I’ll go ahead and blame Crosby — I still can’t believe that bum couldn’t muster a single shot. Here’s hoping he’ll step it up a
notch dozen notches in the second week and become the game-breaker I bought him to be.
Sadly, on Saturday night — the night that head-to-head matchups always take a turn, for better or worse — Crosby put up the same stat-line as his healthy-scratch teammate Bobby Farnham against the Coyotes of all teams. I mention Farnham because I also had him in my lineup over others — such as Brad Boyes — who would have won me the shots category and swung the overall outcome in my favour. I picked Farnham in our reserve draft, thinking he’d be a penalty-minute machine in replacing last season’s league-leader Steve Downie’s presence for Pittsburgh. With the PIMs category up for grabs, I decided to dress Farnham against Arizona — Downie’s new team — in hopes of fireworks there, but that backfired in a big way.
It also didn’t help that I had a handful of Oilers among my 12 forwards — Taylor Hall, Ryan Nugent-Hopkins, Nail Yakupov, Benoit Pouliot and Anton Lander — on a night their team failed to score a single goal. That won’t bode well for a fantasy team under any circumstances.
With those five firing blanks and Crosby no-showing, my team finished with a league-low 12 points — the league-high was 26 points.
Fortunately my other ringer, Carey Price, came to play and did his part by winning me both goaltending categories (wins and save-percentage). I was holding out hope that Erik Karlsson could steal me another category or two on Sunday, but his encore left a lot to be desired — going pointless, with only one shot — after a three-assist performance on Saturday. I probably shouldn’t complain too much about that guy, considering his heroics have singlehandedly won me matchups in recent years.
My Oilers are back in action tonight — finishing their season-opening road trip in Dallas — but now I’m torn because I own Stars goalie Kari Lehtonen in my other keeper and I desperately need him to regain the starter role there. Edmonton has four games this week, also facing St. Louis back at home, then division rivals Calgary and Vancouver on the weekend, so maybe the Oilers can save their offensive explosion for those foes.
I made two minor roster moves on Sunday, waiver claims to drop Dustin Tokarski for Brandon Manning and Kyle Baun for Quinton Howden. I ditched Tokarski after Mike Condon won his first NHL start to further solidify the backup role behind Price that once belonged to Tokarski. Somebody beat me to Condon on the waiver wire, but I like Manning’s potential as a points-PIMs defenceman for Philadelphia. With Howden, I’m hoping to capitalize on Florida’s four-game week even though he and Chicago’s Baun have both been healthy scratches early on. Howden should draw in for a game or two and he’ll (hopefully) be motivated to stay in the lineup going forward.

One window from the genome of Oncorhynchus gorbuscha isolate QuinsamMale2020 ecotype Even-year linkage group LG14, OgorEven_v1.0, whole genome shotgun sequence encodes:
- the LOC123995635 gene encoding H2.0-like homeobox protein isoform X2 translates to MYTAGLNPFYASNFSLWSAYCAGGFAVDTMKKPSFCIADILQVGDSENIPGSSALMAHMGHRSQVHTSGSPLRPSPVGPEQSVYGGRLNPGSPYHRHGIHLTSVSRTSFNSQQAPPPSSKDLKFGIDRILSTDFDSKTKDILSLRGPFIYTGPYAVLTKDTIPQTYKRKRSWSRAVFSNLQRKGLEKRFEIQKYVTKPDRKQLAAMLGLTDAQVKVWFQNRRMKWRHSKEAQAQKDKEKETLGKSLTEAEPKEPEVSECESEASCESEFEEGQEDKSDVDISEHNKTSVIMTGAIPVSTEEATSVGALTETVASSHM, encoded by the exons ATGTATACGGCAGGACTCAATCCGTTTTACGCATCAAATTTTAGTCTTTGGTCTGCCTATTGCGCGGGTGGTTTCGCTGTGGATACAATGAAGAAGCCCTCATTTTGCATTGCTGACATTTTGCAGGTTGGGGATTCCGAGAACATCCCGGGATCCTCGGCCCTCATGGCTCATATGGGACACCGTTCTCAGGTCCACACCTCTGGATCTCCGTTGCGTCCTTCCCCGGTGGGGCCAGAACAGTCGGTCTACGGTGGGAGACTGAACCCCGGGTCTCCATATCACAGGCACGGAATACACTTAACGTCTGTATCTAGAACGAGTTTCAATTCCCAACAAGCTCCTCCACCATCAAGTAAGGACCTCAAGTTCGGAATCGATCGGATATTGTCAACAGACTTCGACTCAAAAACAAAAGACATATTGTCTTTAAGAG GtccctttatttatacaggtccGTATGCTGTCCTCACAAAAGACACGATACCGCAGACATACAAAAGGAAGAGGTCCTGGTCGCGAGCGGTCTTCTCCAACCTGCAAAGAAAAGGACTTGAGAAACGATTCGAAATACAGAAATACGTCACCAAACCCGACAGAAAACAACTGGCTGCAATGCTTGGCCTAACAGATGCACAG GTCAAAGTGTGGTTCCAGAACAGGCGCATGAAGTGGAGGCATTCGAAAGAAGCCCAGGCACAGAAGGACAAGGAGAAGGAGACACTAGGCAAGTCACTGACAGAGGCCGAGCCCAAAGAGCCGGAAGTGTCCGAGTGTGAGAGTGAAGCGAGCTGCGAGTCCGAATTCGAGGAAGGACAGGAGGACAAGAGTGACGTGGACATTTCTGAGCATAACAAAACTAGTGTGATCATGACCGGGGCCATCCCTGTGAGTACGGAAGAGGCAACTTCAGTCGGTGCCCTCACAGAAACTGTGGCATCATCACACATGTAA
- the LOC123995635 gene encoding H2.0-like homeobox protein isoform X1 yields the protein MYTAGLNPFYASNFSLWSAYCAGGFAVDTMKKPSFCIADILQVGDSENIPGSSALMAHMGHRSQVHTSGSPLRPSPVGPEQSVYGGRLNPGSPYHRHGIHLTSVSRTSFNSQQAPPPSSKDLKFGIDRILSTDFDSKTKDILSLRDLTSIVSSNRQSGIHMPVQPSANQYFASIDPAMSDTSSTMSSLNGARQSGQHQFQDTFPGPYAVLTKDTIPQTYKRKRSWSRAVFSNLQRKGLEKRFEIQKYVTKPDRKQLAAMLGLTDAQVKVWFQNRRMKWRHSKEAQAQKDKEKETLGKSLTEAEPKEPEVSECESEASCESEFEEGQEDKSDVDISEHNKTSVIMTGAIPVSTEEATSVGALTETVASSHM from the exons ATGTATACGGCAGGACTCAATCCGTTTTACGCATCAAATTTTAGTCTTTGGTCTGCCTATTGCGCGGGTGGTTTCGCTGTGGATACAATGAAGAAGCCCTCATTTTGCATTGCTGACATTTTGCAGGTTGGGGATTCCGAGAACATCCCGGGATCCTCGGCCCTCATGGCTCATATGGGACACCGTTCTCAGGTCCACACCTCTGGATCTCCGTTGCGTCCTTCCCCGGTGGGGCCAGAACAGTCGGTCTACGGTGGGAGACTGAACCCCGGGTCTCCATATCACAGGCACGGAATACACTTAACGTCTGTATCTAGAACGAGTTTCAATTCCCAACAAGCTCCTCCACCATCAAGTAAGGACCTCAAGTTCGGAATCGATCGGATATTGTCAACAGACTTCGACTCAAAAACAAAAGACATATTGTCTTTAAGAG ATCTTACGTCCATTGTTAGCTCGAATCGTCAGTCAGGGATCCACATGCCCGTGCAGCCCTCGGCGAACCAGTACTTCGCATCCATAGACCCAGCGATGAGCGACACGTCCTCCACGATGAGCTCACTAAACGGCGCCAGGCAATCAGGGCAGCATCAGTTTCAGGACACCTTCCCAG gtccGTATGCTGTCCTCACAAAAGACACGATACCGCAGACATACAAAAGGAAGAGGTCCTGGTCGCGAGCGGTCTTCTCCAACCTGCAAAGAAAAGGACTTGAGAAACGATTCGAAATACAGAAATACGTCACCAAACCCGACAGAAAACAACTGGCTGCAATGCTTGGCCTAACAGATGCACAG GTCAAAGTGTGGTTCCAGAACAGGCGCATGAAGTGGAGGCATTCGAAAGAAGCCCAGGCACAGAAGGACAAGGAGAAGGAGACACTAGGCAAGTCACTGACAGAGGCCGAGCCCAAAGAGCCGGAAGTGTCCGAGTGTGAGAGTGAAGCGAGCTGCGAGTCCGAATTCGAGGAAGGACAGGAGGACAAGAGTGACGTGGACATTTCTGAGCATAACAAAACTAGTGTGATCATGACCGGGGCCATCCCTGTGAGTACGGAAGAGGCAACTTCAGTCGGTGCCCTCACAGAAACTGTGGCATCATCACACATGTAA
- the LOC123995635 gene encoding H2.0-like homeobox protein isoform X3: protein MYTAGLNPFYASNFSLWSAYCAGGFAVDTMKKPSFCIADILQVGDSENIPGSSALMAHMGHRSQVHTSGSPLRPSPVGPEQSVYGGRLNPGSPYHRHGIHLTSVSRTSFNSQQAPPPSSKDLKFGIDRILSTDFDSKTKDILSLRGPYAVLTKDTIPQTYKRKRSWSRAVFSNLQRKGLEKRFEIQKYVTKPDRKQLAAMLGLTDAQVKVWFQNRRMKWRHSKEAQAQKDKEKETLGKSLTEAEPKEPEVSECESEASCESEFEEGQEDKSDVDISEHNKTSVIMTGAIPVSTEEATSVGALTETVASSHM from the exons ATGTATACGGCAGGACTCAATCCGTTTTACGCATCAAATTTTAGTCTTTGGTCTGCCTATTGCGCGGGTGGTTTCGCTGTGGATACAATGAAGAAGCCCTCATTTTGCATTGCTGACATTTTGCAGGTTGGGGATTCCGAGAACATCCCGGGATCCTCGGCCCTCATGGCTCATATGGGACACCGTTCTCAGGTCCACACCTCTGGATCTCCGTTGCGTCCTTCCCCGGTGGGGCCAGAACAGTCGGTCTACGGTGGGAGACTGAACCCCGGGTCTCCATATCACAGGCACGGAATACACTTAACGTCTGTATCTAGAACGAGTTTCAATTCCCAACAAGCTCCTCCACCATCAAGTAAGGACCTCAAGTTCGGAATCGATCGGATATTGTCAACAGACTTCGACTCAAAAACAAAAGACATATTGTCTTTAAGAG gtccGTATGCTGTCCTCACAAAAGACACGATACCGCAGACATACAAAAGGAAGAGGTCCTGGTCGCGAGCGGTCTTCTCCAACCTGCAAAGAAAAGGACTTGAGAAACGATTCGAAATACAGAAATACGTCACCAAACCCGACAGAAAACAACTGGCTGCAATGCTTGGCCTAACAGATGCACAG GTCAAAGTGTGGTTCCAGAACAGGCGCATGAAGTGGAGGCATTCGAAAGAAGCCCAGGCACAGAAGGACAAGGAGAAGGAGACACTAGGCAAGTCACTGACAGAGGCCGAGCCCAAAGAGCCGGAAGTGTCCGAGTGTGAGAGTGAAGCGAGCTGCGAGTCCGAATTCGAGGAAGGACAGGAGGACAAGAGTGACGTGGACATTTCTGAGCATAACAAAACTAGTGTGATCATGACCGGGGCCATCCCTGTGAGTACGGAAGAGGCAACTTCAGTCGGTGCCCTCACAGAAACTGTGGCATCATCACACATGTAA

As long as the playing field stays this level, I’m not sure how many trades we’ll see in this league. The only deals that went down during the first week were made to complete goaltending tandems. The GM that owned Petr Mrazek paid a pretty penny to bring in Jimmy Howard by sending out Patrick Marleau, Nic Petan, a third-round pick and Jonas Gustavsson. The other trade was a 2-for-2 goalie swap with the owner of Andrew Hammond landing his partner Craig Anderson and James Reimer in exchange for Cam Ward and Karrio Ramo.
In a league that requires two goalie starts each week in order for your stats to count, the tandem approach can be a wise one because it essentially guarantees you meet that mandatory criteria. Short of having two high-end starters from different teams — and there aren’t enough of them to go around — going with a tandem is a good idea, even more so if they are platooning in real life.
It was a losing opening week all around for my fantasy teams, but this one exceeded expectations — at least based on the pre-season power rankings for this 28-team league. I put up a good fight and was leading at times before succumbing to one of the title favourites despite totaling the eighth-most fantasy points — not bad for being ranked 21st. My opponent had been ranked third and lived up to that billing by finishing third overall in fantasy points for the week.
My team finished seventh overall last season but is admittedly trending down through an intentional shift towards youth. That said, I expected to be ranked somewhere in the mid-teens — at least a few spots higher than 21st — so hopefully my upstart squad can continue to “overachieve”.
Much like my other league, I made a couple waiver moves — one that paid immediate dividends and another that should help in the coming week. I dropped Rene Bourque mid-week to make room for Panarin on my active roster, just in time for his three-point night. More recently, I dropped Jacob Josefson for Jakub Kindl because I felt I needed an extra defenceman with one of my spares — Tampa Bay’s Nikita Nesterov — serving as a healthy scratch to start the season.
I have another tough matchup in Period 2, facing the league’s leading point-getter from Period 1, but my team has already shown some upset potential. Wish me luck!
There were a few trades in this league, with one of the rebuilding franchises moving Nichushkin — a quality building block, in my opinion — for forward prospect Anthony Beauvillier and what will certainly be a late first-round pick from the team that just beat me. The rich get richer with that deal, but there could be some long-term gain for the seller as well.
The other deals were nothing special — a team landed Joffrey Lupul for Shawn Mathias and Miikka Salomaki, while Micheal Ferland was dealt for prospect Vladislav Kamenev.
This league does tend to be more active on the trade front, because of its dynasty nature and a noticeable discrepancy between rosters held over from last season. There are a few powerhouse teams stacked with elite talents, while many bottom feeders are actively trying to retool for the future.